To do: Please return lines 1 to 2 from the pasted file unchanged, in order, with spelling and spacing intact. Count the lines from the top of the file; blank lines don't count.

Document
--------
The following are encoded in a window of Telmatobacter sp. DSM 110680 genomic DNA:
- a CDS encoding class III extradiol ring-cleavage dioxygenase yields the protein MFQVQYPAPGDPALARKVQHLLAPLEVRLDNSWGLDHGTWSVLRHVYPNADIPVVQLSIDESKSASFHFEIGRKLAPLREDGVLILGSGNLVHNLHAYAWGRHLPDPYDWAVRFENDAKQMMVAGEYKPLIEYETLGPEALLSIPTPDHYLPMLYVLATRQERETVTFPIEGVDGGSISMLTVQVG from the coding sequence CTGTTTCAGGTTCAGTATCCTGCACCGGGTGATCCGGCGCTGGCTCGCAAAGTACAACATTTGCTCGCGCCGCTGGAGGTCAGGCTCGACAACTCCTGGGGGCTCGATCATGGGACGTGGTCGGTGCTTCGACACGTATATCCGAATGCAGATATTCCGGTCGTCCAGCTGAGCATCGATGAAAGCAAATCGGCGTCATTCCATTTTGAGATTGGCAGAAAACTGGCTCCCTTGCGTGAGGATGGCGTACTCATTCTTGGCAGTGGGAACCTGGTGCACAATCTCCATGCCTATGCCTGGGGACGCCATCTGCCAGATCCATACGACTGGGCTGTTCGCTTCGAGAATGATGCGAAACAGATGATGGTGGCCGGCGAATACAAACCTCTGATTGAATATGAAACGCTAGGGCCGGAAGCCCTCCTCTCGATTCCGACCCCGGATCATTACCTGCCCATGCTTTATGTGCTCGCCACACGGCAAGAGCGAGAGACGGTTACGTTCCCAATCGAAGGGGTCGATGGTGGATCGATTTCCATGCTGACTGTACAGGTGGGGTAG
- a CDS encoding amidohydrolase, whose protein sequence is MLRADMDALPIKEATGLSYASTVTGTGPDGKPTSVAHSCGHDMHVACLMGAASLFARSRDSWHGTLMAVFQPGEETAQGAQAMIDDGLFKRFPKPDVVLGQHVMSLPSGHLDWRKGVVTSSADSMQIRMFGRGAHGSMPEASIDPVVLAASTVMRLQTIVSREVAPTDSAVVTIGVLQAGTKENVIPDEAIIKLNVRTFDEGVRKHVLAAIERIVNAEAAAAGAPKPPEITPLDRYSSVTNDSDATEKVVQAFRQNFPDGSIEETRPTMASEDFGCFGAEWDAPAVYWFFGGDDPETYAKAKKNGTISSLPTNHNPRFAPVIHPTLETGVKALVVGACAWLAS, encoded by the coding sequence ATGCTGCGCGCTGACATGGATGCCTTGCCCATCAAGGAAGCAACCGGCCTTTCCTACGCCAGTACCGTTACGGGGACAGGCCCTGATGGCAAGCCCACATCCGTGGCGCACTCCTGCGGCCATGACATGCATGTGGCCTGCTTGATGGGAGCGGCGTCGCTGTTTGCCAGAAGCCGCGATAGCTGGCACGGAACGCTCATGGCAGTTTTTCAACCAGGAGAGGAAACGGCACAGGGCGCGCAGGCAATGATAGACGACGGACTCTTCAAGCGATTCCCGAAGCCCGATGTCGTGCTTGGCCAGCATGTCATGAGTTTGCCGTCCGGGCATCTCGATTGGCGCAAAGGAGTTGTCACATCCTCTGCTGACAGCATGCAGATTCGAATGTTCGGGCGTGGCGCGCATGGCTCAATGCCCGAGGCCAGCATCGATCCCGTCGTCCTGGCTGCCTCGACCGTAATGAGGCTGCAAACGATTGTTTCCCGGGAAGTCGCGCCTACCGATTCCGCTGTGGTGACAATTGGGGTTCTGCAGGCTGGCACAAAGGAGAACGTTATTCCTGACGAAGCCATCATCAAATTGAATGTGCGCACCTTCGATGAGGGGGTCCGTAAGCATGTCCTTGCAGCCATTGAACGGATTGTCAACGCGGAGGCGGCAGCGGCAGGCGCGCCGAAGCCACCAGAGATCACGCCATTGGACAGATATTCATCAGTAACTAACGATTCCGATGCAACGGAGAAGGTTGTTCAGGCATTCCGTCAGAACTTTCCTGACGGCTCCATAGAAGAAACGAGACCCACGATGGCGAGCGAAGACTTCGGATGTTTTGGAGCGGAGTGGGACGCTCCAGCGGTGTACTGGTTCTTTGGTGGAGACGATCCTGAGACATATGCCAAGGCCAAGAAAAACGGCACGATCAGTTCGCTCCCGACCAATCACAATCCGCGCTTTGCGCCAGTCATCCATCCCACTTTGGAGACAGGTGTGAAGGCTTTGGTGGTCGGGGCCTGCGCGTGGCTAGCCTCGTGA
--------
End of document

The following are encoded in a window of Telmatobacter sp. DSM 110680 genomic DNA:
- a CDS encoding class III extradiol ring-cleavage dioxygenase yields the protein MFQVQYPAPGDPALARKVQHLLAPLEVRLDNSWGLDHGTWSVLRHVYPNADIPVVQLSIDESKSASFHFEIGRKLAPLREDGVLILGSGNLVHNLHAYAWGRHLPDPYDWAVRFENDAKQMMVAGEYKPLIEYETLGPEALLSIPTPDHYLPMLYVLATRQERETVTFPIEGVDGGSISMLTVQVG from the coding sequence CTGTTTCAGGTTCAGTATCCTGCACCGGGTGATCCGGCGCTGGCTCGCAAAGTACAACATTTGCTCGCGCCGCTGGAGGTCAGGCTCGACAACTCCTGGGGGCTCGATCATGGGACGTGGTCGGTGCTTCGACACGTATATCCGAATGCAGATATTCCGGTCGTCCAGCTGAGCATCGATGAAAGCAAATCGGCGTCATTCCATTTTGAGATTGGCAGAAAACTGGCTCCCTTGCGTGAGGATGGCGTACTCATTCTTGGCAGTGGGAACCTGGTGCACAATCTCCATGCCTATGCCTGGGGACGCCATCTGCCAGATCCATACGACTGGGCTGTTCGCTTCGAGAATGATGCGAAACAGATGATGGTGGCCGGCGAATACAAACCTCTGATTGAATATGAAACGCTAGGGCCGGAAGCCCTCCTCTCGATTCCGACCCCGGATCATTACCTGCCCATGCTTTATGTGCTCGCCACACGGCAAGAGCGAGAGACGGTTACGTTCCCAATCGAAGGGGTCGATGGTGGATCGATTTCCATGCTGACTGTACAGGTGGGGTAG